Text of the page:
Black like Her­man Mashaba

Here’s an ex­am­ple of how tenac­ity and de­ter­mi­na­tion can over­come great odds, show­ing his iconic traits

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‘Ide­cided I must go into busi­ness be­cause I re­alised I must do some­thing with this pre­cious life, that I have only one chance to live,” says Her­man Mashaba. This week, 21 Icons shines the spot­light on our third Icon in the sec­ond se­ries, en­trepreneur and phi­lan­thropist Her­man Mashaba. As founder of the rev­o­lu­tion­ary eth­nic hair care com­pany Black Like Me, Mashaba is not only an in­flu­en­tial and in­spir­ing busi­ness­man, he also stands as an ex­am­ple of how tenac­ity and de­ter­mi­na­tion can over­come great odds, which demon­strates his iconic traits.

Lis­ten­ing to Mashaba’s story – of a child raised by a mother who earned barely enough clean­ing houses to feed her chil­dren – we are struck by his re­fusal to let his cir­cum­stances de­fine or con­fine him. “It’s all about mind-set,” he in­sists.

His mind-set is proac­tive – he is con­stantly alert to op­por­tu­nity. This is how, at the age of 24, the young man who had only vis­ited a hair sa­lon once came to start a com­pany that is to­day worth bil­lions and has be­come known as an as­pi­ra­tional and mo­ti­vat­ing brand in the black com­mu­nity. Black Like Me is as much a mar­ket leader to­day as when it was es­tab­lished al­most 30 years ago – yet its be­gin­nings were markedly hum­ble.

“I started my ca­reer as a sales rep, sell­ing prod­ucts for dif­fer­ent com­pa­nies from my car boot on a com­mis­sion ba­sis. That’s how I came across this fan­tas­tic op­por­tu­nity to get into hair care prod­ucts – I no­ticed hair sa­lons spring­ing up all over the town­ships, vil­lages and cities. Black women were start­ing to take care of their hair and I re­alised this was go­ing to be the mar­ket of the fu­ture.”

Mashaba’s story is an ex­am­ple of one man be­com­ing mas­ter of his own des­tiny – some­thing he be­lieves we all can, and should, do. He main­tains that we can’t rely on govern­ment to turn our lives into a suc­cess, they should pro­vide an en­abling en­vi­ron­ment, but it’s up to us to make the most of what we’ve been given.

That’s why Mashaba urges to­day’s youth to see ed­u­ca­tion as the key to a bet­ter life. He says: “You need to use your ed­u­ca­tion be­cause that’s what’s go­ing to give you the men­tal ca­pac­ity to change your cir­cum­stances.”

Hard work is equally im­por­tant. Mashaba says there are no short cuts and that with­out sac­ri­fice, you can never ex­pect to suc­ceed in any area of your life.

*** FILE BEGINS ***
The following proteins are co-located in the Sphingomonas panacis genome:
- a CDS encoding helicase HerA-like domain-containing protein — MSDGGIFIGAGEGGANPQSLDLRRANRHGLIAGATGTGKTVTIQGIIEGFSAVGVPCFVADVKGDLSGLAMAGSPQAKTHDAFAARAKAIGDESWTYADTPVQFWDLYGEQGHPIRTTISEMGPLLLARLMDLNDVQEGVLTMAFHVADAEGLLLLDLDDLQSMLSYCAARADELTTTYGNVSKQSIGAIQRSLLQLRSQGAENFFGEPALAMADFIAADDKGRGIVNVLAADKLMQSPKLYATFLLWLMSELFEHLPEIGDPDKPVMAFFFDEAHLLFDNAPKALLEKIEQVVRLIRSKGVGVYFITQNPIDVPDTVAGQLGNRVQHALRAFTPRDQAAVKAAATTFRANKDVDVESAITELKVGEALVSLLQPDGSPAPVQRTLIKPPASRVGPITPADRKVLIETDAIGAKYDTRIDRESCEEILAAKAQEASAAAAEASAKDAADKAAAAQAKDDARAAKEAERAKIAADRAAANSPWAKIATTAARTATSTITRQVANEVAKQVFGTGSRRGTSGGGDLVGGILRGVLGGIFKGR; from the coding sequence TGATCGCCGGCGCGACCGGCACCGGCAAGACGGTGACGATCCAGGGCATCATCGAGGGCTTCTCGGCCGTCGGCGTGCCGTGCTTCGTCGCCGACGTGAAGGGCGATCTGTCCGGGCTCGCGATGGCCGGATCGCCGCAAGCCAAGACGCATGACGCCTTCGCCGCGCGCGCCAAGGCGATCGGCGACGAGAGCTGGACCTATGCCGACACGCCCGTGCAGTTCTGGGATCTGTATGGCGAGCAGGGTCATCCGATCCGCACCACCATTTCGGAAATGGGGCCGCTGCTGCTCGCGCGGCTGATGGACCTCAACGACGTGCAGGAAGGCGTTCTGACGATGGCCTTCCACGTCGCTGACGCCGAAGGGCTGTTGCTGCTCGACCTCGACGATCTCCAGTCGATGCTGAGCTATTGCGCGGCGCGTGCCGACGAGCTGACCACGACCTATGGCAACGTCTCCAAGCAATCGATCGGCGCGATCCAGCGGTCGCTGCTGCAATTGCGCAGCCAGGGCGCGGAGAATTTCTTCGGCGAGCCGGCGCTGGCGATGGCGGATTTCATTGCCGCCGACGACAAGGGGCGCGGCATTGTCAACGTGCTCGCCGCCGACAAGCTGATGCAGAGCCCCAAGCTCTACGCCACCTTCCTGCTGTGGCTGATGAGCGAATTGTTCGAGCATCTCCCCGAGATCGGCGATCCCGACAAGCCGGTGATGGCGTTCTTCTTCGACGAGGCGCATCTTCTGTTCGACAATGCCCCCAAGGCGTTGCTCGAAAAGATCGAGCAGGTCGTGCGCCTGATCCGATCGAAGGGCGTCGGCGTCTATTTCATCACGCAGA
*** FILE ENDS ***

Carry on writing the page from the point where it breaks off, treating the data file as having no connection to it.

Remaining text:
21 Icons per­ceives that vig­i­lance is another hall­mark of his phi­los­o­phy.

Mashaba learnt this les­son the hard way, when, in 1993, the state-of-the-art fac­tory he had just built was torched by an ar­son­ist. Dev­as­tat­ing though this event was, Mashaba chose to see it as a wake-up call; a les­son that life must not be taken for granted. It also ce­mented in his mind the im­por­tance of tak­ing a proac­tive stance; it’s the dif­fer­ence be­tween de­ter­min­ing your fu­ture or let­ting your fu­ture de­ter­mine you.

The fu­ture is some­thing Mashaba is keenly aware of – his fam­ily’s fu­ture, for a start. Fam­ily and com­mu­nity re­main front and cen­tre in his heart and mind.

That’s an in­ter­est­ing view for a busi­ness­man, es­pe­cially one who has in­vested so much in his busi­ness. But Mashaba says the com­pany is sim­ply the ve­hi­cle that al­lows him to pro­vide his fam­ily with the things they need. He’s com­mit­ted to help­ing other en­trepreneurs achieve the same suc­cess. To this end, he es­tab­lished an in­vest­ment com­pany that pro­vides fi­nance for small busi­nesses.

But his pas­sion is in serv­ing South Africa. Now that he’s not ac­tively in­volved in Black Like Me op­er­a­tions, he spends most of his time – when he’s not golf­ing or play­ing the piano – fa­cil­i­tat­ing NGOs that rep­re­sent causes close to his heart.

One such or­gan­i­sa­tion is the Field Band Foun­da­tion, an ini­tia­tive that uses mu­sic to teach chil­dren life skills. The or­gan­i­sa­tion reaches more than 5 000 chil­dren through­out the coun­try.

For Mashaba, it is the men and women who make causes like the foun­da­tion suc­cess­ful who are the true South African icons.

“There are so many South Africans, black and white, who might not have high pro­files but who are do­ing beau­ti­ful things ev­ery day to help our so­ci­ety,” he says.

For him, that’s the most im­por­tant job any­one can do. “To me, be­ing South African means be­ing a hu­man be­ing. It means hav­ing a role to play in our beau­ti­ful coun­try.”

. Watch The Her­man Mashaba doc­u­men­tary on SABC3 at 8.27pm to­day

. For more in­for­ma­tion, visit Down­load Zap­par from your app store, zap the icon and see more on the doc­u­men­tary

HELLO Adrian Steirn meets Her­man Mashaba ahead of the 21 Icons project shoot


SNAPPED Her­man Mashaba and Adrian Steirn (left) share a

light mo­ment. Adrian Steirn pho­to­graphs Her­man Mashaba (right) for the


STRIKE A POSE Adrian Steirn gets Her­man Mashaba ready for his pho­to­shoot

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